Optimists have healthier hearts than pessimists, a new study of over 51,000 adults finds.
Professor Rosalba Hernandez, who led the study, said:
“Individuals with the highest levels of optimism have twice the odds of being in ideal cardiovascular health compared to their more pessimistic counterparts.
This association remains significant, even after adjusting for socio-demographic characteristics and poor mental health.”
Optimists also had healthier body mass indexes, were more physically active and less likely to smoke.
The study’s results, published in the journal Health Behavior and Policy Review, came from a survey of over 51,000 ethnically diverse Americans aged between 45 and 84 (Hernandez et al., 2015).
They were followed over a total of 11 years, with data collected every 18 months.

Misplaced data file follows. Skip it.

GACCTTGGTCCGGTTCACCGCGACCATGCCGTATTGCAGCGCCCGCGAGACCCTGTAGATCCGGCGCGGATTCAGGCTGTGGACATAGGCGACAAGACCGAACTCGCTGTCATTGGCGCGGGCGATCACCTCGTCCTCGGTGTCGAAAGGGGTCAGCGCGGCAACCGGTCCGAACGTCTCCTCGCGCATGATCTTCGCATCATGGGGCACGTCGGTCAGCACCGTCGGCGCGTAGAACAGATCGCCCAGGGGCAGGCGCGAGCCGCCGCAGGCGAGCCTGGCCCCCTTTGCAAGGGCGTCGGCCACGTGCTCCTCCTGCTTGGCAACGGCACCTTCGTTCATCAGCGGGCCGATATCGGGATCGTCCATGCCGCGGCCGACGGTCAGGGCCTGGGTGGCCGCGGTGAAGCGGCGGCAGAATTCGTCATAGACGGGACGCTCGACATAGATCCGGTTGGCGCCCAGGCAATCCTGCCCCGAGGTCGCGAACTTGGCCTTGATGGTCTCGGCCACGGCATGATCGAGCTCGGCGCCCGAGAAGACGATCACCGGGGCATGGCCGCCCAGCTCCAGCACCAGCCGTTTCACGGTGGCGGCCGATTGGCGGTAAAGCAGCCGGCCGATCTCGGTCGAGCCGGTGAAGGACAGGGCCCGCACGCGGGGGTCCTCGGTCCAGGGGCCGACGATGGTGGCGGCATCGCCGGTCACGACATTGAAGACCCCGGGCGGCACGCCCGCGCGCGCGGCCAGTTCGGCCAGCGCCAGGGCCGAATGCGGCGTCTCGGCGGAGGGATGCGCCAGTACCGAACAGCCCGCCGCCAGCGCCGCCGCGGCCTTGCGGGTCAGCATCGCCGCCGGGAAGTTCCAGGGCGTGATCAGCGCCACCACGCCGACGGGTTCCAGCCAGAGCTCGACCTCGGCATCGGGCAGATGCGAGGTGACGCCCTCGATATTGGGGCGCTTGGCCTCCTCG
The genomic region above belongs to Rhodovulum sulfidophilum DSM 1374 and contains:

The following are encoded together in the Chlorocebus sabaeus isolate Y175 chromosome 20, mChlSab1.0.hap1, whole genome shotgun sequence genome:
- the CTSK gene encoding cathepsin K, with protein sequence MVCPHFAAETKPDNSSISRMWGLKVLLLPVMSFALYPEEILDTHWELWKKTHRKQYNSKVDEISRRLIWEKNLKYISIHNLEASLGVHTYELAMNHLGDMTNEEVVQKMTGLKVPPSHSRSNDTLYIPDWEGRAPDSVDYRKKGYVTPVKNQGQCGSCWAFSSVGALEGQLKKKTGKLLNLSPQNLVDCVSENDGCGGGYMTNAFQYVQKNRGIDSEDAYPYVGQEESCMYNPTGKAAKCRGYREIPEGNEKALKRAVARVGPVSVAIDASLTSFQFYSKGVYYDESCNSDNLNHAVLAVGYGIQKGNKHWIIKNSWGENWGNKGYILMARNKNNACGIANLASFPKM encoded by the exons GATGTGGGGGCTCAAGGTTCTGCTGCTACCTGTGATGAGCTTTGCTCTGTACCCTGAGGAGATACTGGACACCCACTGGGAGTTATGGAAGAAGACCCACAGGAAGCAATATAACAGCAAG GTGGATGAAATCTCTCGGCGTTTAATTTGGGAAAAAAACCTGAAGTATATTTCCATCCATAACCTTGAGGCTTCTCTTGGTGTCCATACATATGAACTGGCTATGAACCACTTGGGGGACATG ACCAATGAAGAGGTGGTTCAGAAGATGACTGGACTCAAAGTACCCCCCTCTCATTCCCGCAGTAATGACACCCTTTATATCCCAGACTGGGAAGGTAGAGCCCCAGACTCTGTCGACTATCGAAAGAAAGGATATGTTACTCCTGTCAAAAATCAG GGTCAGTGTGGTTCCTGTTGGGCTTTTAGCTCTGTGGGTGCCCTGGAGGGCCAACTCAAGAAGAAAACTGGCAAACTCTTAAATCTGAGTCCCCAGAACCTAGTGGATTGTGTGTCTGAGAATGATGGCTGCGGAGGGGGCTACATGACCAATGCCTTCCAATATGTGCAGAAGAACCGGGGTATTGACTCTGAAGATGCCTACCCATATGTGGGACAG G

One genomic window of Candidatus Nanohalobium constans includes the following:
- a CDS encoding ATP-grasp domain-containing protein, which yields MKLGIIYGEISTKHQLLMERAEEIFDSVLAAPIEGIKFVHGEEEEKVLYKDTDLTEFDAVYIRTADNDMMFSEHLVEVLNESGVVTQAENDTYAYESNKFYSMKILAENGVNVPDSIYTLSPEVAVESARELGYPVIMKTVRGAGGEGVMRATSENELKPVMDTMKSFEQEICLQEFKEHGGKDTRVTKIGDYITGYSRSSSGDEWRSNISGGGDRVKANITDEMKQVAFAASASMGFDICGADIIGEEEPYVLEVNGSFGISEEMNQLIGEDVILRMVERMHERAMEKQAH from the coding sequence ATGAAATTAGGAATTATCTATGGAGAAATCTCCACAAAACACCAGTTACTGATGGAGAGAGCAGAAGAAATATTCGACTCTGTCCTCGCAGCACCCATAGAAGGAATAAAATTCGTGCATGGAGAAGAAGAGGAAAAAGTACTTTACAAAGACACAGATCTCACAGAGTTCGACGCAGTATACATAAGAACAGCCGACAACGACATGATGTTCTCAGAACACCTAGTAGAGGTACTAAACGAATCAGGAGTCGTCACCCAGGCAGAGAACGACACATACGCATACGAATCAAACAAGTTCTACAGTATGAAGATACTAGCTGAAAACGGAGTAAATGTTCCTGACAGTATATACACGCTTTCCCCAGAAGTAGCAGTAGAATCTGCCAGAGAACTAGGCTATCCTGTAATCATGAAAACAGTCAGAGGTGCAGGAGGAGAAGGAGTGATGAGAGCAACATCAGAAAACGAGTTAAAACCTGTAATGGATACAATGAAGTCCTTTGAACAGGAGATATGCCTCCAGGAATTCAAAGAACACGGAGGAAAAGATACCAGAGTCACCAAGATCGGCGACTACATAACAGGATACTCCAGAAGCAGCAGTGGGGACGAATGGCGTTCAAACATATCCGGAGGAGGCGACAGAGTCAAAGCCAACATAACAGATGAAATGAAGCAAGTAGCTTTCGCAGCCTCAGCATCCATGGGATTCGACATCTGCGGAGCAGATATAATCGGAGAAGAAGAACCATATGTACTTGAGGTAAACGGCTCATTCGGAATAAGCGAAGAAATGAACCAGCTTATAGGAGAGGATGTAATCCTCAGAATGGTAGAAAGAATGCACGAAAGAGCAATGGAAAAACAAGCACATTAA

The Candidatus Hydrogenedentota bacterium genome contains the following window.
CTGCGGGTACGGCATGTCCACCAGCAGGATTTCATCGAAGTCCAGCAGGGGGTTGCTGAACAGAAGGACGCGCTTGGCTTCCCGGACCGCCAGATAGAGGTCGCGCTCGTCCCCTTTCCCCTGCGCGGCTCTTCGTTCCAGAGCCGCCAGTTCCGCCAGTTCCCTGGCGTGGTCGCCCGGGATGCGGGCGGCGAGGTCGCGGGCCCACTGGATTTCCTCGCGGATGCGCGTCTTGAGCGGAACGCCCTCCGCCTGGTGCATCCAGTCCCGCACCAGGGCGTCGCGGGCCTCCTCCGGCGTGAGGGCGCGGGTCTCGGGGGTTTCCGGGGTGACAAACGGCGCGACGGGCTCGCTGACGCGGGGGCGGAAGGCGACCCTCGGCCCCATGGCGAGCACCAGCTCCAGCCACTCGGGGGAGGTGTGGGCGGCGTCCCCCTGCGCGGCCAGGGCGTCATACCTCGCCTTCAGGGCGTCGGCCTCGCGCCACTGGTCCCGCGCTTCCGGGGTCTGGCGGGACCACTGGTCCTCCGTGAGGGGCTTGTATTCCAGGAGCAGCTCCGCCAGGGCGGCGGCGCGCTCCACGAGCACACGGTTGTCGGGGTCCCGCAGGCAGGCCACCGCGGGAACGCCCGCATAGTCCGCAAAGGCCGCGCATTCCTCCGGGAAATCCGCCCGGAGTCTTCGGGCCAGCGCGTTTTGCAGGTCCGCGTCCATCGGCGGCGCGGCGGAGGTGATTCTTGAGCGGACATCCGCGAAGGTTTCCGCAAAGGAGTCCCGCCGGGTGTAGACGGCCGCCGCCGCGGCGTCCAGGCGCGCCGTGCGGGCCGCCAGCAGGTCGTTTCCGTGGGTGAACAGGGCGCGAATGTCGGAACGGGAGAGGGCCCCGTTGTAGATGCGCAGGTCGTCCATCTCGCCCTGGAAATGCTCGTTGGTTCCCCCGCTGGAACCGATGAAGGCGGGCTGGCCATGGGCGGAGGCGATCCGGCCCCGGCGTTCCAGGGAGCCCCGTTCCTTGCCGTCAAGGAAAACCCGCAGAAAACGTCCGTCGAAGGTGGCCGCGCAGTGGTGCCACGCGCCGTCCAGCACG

Researchers found that the more optimistic people were, the greater their overall physical health.
The most optimistic people were 76% more likely to have health scores that were in the ideal range.
Once demographic factors like age, income and education were taken into account, the link between health and optimism became even stronger.
Then the most optimistic people were twice as likely to have health scores that were in the ideal range.
Optimism probably boosts people’s health because optimists use better coping strategies, such as being more likely to reach out for support.
Optimists likely also have lower levels of stress, which helps keep their hearts more healthy.
Professor Rosalba Hernandez said:
“At the population level, even this moderate difference in cardiovascular health translates into a significant reduction in death rates.
This evidence, which is hypothesized to occur through a biobehavioral mechanism, suggests that prevention strategies that target modification of psychological well-being — e.g., optimism — may be a potential avenue for AHA to reach its goal of improving Americans’ cardiovascular health by 20 percent before 2020.
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